'Miles to Empty' Accuracy Questioned by Researchers

AAA researchers test 16 vehicles and find the fuel economy estimates on the dashes may be wrong.

'Miles to Empty' Accuracy Questioned by Researchers

Posted in News

— Vehicle "miles-to-empty" accuracy is being questioned by researchers who say drivers shouldn't bet their lives on the feature found on the instrument panels of millions of vehicles.

The feature is supposed to warn a driver by estimating the number of miles the vehicle is getting per gallon of fuel, and how many miles can be traveled before the tank is empty.

But researchers from AAA and the Automotive Research Center of the Automobile Club of Southern California found the miles-to-empty accuracy can be greatly affected by how a person drives. Additionally, the estimate consistency can also vary over shorter trips compared to longer road journeys.

Considering recent gas prices are higher than in the past seven years, researchers used a dynamometer, which is essentially a large treadmill for vehicles, and put the vehicles through driving situations ranging from highway speeds, to city driving and being stuck in traffic.

These manufacturers and vehicles were used for the test.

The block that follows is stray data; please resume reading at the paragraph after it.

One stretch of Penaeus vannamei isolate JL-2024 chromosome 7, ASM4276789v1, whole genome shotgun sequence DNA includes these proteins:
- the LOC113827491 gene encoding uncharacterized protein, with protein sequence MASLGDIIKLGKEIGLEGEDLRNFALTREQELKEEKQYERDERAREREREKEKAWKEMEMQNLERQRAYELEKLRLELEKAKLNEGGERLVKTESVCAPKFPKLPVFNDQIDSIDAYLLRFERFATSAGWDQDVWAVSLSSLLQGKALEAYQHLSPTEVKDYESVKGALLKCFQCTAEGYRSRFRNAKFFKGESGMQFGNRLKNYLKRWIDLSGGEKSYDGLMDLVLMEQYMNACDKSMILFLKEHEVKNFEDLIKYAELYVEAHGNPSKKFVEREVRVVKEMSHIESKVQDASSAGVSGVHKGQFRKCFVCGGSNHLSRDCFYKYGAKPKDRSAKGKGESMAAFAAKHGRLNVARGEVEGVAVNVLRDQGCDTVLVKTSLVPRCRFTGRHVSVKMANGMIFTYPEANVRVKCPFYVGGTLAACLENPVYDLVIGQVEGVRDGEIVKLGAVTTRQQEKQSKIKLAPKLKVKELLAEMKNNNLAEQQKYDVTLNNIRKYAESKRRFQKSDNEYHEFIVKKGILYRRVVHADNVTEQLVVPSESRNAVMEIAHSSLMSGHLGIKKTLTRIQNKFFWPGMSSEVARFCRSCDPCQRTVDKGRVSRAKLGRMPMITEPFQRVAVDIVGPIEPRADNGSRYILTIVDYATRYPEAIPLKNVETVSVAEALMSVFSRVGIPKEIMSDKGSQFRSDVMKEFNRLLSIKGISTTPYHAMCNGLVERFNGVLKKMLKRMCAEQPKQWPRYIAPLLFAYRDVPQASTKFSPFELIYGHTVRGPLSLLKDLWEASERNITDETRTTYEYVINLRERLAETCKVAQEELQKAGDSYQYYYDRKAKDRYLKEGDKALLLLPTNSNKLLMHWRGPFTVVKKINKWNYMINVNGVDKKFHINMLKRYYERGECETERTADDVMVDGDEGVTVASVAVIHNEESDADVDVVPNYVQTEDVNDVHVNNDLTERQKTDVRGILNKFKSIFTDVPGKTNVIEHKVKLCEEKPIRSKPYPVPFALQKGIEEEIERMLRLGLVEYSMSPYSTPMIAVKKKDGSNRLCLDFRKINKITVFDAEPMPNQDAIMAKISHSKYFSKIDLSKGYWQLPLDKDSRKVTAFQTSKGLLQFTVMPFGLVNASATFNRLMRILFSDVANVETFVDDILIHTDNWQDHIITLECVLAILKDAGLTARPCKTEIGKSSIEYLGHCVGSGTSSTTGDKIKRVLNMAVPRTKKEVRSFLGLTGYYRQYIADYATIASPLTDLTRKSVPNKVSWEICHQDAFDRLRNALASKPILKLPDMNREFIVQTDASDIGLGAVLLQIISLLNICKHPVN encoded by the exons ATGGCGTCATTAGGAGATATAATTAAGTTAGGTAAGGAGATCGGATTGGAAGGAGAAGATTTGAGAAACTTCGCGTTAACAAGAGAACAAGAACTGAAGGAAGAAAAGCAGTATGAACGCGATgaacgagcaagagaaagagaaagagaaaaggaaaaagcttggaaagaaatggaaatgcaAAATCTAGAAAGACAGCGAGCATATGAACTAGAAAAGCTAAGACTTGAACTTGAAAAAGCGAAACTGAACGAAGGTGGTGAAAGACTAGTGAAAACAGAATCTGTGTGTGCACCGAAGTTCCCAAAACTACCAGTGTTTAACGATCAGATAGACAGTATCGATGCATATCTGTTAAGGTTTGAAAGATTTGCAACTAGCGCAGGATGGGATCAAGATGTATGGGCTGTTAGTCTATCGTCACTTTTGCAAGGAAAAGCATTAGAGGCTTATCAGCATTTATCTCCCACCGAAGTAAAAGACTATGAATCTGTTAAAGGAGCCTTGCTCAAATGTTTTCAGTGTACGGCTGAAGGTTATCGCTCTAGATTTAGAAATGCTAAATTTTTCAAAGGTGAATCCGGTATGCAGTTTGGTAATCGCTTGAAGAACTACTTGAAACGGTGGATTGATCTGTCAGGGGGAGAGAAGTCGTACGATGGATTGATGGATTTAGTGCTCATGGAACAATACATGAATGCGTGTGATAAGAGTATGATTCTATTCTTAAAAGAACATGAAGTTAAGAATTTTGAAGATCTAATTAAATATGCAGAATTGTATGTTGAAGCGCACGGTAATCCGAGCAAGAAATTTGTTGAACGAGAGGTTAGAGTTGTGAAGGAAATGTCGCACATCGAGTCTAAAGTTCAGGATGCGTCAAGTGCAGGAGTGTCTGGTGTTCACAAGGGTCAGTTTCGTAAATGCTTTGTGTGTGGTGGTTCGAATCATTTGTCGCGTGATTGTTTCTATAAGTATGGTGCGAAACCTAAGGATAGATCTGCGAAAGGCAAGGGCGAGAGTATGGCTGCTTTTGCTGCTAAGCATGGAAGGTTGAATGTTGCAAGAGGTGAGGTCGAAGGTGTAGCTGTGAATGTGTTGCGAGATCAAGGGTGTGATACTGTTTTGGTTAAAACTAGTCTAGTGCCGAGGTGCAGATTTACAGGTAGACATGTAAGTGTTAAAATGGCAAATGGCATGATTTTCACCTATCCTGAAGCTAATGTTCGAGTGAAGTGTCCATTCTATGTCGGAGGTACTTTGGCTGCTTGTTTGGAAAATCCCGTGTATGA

• 2019 Hyundai Elantra
  • 2019 Toyota Tacoma
  • 2019 Mazda CX-5
  • 2019 Ford Escape
  • 2019 Nissan Sentra
  • 2019 Dodge Grand Caravan
  • 2018 Mercedes-Benz CLA 250
  • 2019 MINI Cooper
  • 2019 Chevrolet Malibu
  • 2019 Volkswagen Jetta
  • 2018 Subaru Outback
  • 2019 Honda Accord
  • 2019 Kia Optima
  • 2020 BMW 740i xDrive
  • 2020 Volvo XC90 T6 AWD
  • 2020 Land Rover Range Rover Sport

According to researchers, the accuracy of some miles-to-empty displays was overestimated by 6.4%, or more than 2 miles per gallon, while one vehicle underestimated the fuel economy by 2.8%.

The range estimates seemed to react based on the fuel economy of the recent drive cycles, leading researchers to believe the accuracy of the range display at a given point is affected by changes in driving conditions.

AAA also found evidence the automakers use built-in underestimation to reduce the chance of suffering from an empty gas tank.

Researchers say the sometimes-irregular test results shouldn't prevent a driver from using the miles-to-empty feature because it's a tool to understand the connection between fuel economy and driving styles.

AAA recommends a driver reset the trip meter after filling the tank and then watch how the fuel economy changes as driving conditions change.